BIG IN THE BAYOU
Thanks to word of mouth and some smart marketing, reservations at Louisiana’s Swamp Base are pouring in. We visited the swamp to find out the secret to success.
Ben Pierce always asks troops the same question when they arrive at Swamp Base: “What is one word that comes to mind when you think of the swamp?”
They could’ve gone anywhere, but for some reason these troops have come from as far away as Minnesota, California and Pennsylvania to spend a week paddling kayaks through the hot and challenging Atchafalaya Basin.
Pierce, the director of Swamp Base, wants to know why.
About 80 percent of the responses are negative, he estimates. Scouts expect to be bitten by mosquitoes and alligators. They expect to meet swamp people missing at least half their teeth. They expect squirrel stew for dinner.
It doesn’t help that the swamps of Louisiana (and Florida) have drawn reality TV producers in droves. These are the names of actual shows that have aired on TV in the past five years: Swamp People, Swamp Monsters, Swamp Loggers, Swamp Men, Swamp Wars, Swamp Pawn, Swamp’d and even — yikes — Swamp Murders.
So you can’t blame the Scouts and their parents for being a little leery of the swamp. But you also can’t blame Pierce for wanting to change that perception.
After their five-day kayaking adventure, Pierce asks them the question once again: “What is one word that comes to mind when you think of the swamp?”
“This time they use words like ‘beautiful,’ ‘majestic,’ ‘underappreciated’ and ‘amazing,’ ” Pierce says. “They say, ‘We got a chance to see it firsthand, and we want to tell everyone and make sure they understand it.’ ”
Thanks to word of mouth and an aggressive marketing campaign, reservations are pouring in. The summer of 2015 is booked, and 2016 treks are almost full. Troops and crews from 30 different states have paddled Swamp Base’s waters. But success didn’t happen overnight.
A million people live in the Atchafalaya Basin, and they don’t agree on much.
“There’s a million different interests, and they’re all suing the heck out of each other,” says Evangeline Area Council Scout Executive Art Hawkins. “It’s a hotbed, and they’re looking for somebody to unify.”
Enter the BSA. Hawkins and Pierce had an idea for how to use the area’s 1.4 million acres of contiguous paddling opportunities. They were convinced that the council had a gem right in its backyard. Only nobody knew about it.
With the Swamp Base plan, they finally knew the right way to promote this natural resource, but because the proposal included state-owned territory, they’d need the OK from the Louisiana State Legislature.
Pierce and Hawkins showed up at the hearing with PowerPoint in hand. “We were there ready to testify,” Pierce says. “But they said, ‘Any objections?’ And there were none.”
The move passed unanimously. Turns out, when it comes to the contentious Atchafalaya Basin, the BSA is Switzerland.
“They told us, ‘We don’t normally play well together,’ ” Hawkins says.
“ ‘But here we all are, ready to support you.’ Companies and private entities can’t do this. The only difference is this is the Boy Scouts.”
Pierce and his right-hand man, Program Director Skip Andaya, make paddling an Atchafalayak look easy. A portmanteau of the words “Atchafalaya” and “kayak,” an Atchafalayak is a supercharged boat custom-built for Swamp Base. It has watertight cargo bins, adjustable footrests and comfortable seats.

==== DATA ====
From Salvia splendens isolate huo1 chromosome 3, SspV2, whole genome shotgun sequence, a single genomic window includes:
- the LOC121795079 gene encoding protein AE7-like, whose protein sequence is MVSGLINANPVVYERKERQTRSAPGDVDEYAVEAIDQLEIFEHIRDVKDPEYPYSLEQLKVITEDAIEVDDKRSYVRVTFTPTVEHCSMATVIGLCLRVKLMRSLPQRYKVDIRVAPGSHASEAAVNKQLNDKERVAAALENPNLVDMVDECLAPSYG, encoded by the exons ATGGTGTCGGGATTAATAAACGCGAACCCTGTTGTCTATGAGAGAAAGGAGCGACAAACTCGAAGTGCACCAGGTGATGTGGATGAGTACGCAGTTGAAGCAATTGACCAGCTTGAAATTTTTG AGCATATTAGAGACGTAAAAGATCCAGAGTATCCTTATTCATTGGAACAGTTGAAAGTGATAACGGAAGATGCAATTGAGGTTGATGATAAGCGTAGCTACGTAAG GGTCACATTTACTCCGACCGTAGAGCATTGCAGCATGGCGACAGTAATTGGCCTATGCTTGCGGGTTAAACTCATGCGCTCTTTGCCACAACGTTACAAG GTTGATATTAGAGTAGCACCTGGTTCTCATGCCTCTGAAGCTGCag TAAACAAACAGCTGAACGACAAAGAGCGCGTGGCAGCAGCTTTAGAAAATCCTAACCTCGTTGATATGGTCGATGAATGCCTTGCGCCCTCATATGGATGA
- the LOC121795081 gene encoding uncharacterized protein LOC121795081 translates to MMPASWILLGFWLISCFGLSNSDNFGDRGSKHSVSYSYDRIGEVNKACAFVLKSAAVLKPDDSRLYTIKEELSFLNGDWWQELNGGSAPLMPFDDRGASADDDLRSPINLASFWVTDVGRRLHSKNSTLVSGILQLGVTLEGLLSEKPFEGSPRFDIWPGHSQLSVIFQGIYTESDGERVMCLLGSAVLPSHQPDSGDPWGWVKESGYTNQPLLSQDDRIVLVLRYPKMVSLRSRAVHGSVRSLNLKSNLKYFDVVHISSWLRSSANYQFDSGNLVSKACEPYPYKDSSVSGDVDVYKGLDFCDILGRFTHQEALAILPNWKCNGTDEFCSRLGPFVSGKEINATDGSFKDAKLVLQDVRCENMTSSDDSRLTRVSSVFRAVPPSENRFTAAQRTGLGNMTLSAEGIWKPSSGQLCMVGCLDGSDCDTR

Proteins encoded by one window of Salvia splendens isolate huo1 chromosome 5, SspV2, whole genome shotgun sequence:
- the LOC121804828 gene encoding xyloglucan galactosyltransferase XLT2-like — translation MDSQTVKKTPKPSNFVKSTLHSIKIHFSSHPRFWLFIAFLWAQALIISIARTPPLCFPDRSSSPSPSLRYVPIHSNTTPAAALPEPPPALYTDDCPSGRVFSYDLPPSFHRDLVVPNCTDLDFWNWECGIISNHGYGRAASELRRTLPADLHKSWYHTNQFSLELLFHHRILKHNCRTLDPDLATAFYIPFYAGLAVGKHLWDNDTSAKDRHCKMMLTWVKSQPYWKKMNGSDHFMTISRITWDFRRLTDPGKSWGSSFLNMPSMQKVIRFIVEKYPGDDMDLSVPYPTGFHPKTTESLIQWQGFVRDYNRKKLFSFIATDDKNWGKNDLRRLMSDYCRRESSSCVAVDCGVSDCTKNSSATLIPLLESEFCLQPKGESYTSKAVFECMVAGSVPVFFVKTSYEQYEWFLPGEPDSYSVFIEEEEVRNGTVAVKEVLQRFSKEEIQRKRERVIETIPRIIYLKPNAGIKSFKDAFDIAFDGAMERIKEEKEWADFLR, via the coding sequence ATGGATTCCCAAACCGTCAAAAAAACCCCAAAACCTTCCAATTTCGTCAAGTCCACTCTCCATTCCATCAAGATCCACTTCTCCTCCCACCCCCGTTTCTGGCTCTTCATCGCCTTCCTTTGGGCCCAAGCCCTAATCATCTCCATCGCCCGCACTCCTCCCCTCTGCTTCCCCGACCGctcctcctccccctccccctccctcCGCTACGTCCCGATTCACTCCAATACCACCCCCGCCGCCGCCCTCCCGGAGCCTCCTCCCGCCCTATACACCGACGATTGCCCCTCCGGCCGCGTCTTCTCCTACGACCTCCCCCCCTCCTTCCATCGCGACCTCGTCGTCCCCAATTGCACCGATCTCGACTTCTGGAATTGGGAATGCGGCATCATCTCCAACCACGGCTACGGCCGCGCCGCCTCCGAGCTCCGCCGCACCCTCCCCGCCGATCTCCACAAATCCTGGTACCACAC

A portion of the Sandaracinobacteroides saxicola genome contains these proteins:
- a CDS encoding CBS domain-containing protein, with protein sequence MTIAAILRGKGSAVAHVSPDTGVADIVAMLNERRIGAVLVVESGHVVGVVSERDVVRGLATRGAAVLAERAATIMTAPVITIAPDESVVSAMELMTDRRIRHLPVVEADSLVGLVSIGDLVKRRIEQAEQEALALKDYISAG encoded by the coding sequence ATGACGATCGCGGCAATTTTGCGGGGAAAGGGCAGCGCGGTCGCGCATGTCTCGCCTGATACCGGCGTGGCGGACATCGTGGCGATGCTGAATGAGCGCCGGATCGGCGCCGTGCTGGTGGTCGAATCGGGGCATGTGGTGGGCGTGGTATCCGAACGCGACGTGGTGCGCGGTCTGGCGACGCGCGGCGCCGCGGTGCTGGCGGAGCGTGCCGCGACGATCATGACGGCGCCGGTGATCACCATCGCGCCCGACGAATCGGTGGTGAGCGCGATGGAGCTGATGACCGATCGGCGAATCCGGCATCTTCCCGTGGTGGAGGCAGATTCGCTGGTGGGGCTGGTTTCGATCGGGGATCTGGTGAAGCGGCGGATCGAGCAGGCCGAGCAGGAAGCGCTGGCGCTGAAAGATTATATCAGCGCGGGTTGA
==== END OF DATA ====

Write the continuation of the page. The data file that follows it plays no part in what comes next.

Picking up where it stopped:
Pierce and Andaya have spent a lot of time together in an Atchafalayak over the years, and it shows. They are human propellers. Andaya’s paddle dips in on the left just as Pierce’s breaks the surface on the right.
The two have kayaked every mile of Swamp Base’s paddling trails to see what Scouts will experience. They’ve staked their reputations on the base, and it’s working. As they paddle around one morning, Andaya sees the metaphor.
“I think this is appropriate,” he says, “because Ben and I are in this boat together — sink or swim.”
Andaya grew up near what’s now Swamp Base and remembers thinking he’d do anything to get out. Now he’s set on sharing his home with others.
Pierce, meanwhile, moved to Lafayette, La., when he was 5 and later attended Louisiana State University. He may not be an Atchafalaya Basin native, but he’s just as motivated.
That’s why Pierce has his hands in everything. There’s no marketing team, so Pierce does it all. He designed the Swamp Base logo, shot photos for the website, selected the official font and even wrote the Swamp Base Grace. He posts on Facebook, Instagram and Twitter to reach potential visitors there.
The swamp itself is a draw, of course. But council president Gary McGoffin says every council has a spectacular site within its borders.
“Everybody’s got something unique in their area, and they need to see what they have and how cool it is,” he says. “Scouting can lead the way. Other councils can make their community better — and the country better as a result.”
See more photos from Swamp Base
Meet the Swamp Base team
The guys behind Swamp Base gave blood, sweat and years to ensure its success. From left: Volunteers (and brothers) Keith and Mike Simon know the area better than anyone, while council professionals Skip Andaya and Ben Pierce dedicated their careers to making this dream a reality.
Getting Any Bites?
Every crew that visited Swamp Base in 2014 saw an alligator, but no Scouts had close encounters, says Swamp Base Director Ben Pierce.
He’s quick to point out that there have been exactly zero alligator-related fatalities in Louisiana since the state started keeping track of such statistics.
Troop 512 Assistant Scoutmaster Derek Burney says the alligators seemed more scared of his Scouts than the other way around.
“We saw a number of alligators,” Burney says. “The funny thing was, our Scouts had to learn to be quieter on the water so we could get closer to them. As soon as they heard us, they left.”
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